Back in the before legalization, cannabis production involved finding a rarely visited patch of land and cultivating outdoors, or it meant growing indoors – usually in a basement where your product would not be visible to the world. outside. But the energy consumption involved in lighting an underground grow space was legendary.
With legalization, only the scale has changed. The most legal marijuana is grown indoors, with enough electrical use to match. Now, researchers have tried to quantify the greenhouse gases emitted and have come up with impressive figures. Based on their calculations, cannabis production results in over 2,000 kilograms of carbon dioxide emitted for every kilogram of product (defined as dried flowers), and its legalization has had a measurable effect on the production of greenhouse gases. Colorado greenhouse.
In many places that have legalized cannabis production, there are many factors that make growing indoors a reasonable option, including simplifying safety, allowing year-round production, and simply the experience that comes from growers. now professionals with years of practice as amateurs. But Colorado – one of the first states to legalize wacky-tabacky – has added what is presumably an accidental inducement by requiring that the majority of cannabis offered for sale be grown at the site where it is sold. You can either use good farmland to cultivate it or sell it near urban centers and campuses where the demand is higher, but not both.
Everyone knows anecdotally that cannabis more and more to chew thanks to electricity. But the only figures we have on actual usage come from the days of pre-legalization. So Hailey Summers, Evan Sproul, and Jason Quinn, all from Colorado State, decided to provide up-to-date numbers.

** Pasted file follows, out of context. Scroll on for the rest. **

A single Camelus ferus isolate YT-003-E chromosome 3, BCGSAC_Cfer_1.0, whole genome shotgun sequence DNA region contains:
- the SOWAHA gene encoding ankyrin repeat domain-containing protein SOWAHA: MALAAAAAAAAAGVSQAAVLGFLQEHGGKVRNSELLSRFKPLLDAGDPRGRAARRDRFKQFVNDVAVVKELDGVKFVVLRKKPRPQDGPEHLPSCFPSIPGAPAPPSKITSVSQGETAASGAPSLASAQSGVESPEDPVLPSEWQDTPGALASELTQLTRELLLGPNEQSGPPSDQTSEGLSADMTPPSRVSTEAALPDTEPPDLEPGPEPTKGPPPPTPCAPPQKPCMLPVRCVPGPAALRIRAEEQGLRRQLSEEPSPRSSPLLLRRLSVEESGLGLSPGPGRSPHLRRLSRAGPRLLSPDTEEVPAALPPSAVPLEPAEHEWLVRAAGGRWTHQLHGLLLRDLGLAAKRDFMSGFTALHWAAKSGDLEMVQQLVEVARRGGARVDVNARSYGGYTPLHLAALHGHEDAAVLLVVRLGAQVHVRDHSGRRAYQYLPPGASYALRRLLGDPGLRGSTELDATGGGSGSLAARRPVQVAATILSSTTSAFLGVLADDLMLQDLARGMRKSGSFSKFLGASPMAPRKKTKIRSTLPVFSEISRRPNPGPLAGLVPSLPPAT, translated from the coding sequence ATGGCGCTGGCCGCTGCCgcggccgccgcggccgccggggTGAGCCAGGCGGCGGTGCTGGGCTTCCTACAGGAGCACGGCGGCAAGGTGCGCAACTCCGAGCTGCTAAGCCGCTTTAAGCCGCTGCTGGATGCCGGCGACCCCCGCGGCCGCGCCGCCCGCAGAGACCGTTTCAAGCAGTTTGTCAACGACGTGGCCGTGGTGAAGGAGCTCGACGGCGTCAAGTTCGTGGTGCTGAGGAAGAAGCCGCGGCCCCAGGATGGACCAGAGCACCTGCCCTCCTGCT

To do this, they obtained hourly data on weather conditions and carbon intensity of emissions for the entire United States. These were fed into a model that used them to estimate the carbon emissions caused by the air conditioning requirements of cannabis production. The model also took into account all of the other ways indoor production resulted in carbon dioxide emission, ranging from the manufacture of fertilizers to the disposal of plant waste, and included the emissions associated with the transport of these materials. Overall, the model has been used to explore emissions associated with production in over 1,000 different locations in the United States.
The big unknown in all of this is how often the air in the grow room is returned. The rates reported range from a complete replacement of the air in the installation 12 times per hour to up to 60 times per hour. The team produces figures for the whole range but mainly communicates figures for 20 turnover / hour.
Ultimately, electricity consumption was the main driver of greenhouse gas emissions, as one would expect. But there were unexpected twists and turns in the details.
For example, the highest electricity use was typically in the Southeastern United States, where the need for dehumidifiers and air conditioning was greatest. For example, in Jacksonville, Florida, humidity management adds about 1,500 kilograms of emissions to every kilogram of product. Cooler climates, such as Alaska and Chicago, tend to provide natural gas heating, so the amount of renewable energy on the grid is less, but not negligible, given the large lighting needs. for indoor growth. Despite similar overall emissions in Jacksonville, it comes much more from heating and cooling needs than from humidity management.
Unlike traditional agriculture, the use of fertilizers is not a major factor in overall greenhouse gas emissions. However, many cannabis growers increase carbon dioxide levels in grow rooms, which can help plants grow faster under the right conditions. Typically, this carbon dioxide is the product of other processes, such as the production of ammonia, and would have been released into the atmosphere as waste if it had not been used this way. But there are still carbon emissions associated with compressing and shipping cannabis, so it ends up contributing around 500 kilograms of emissions for every kilogram of product.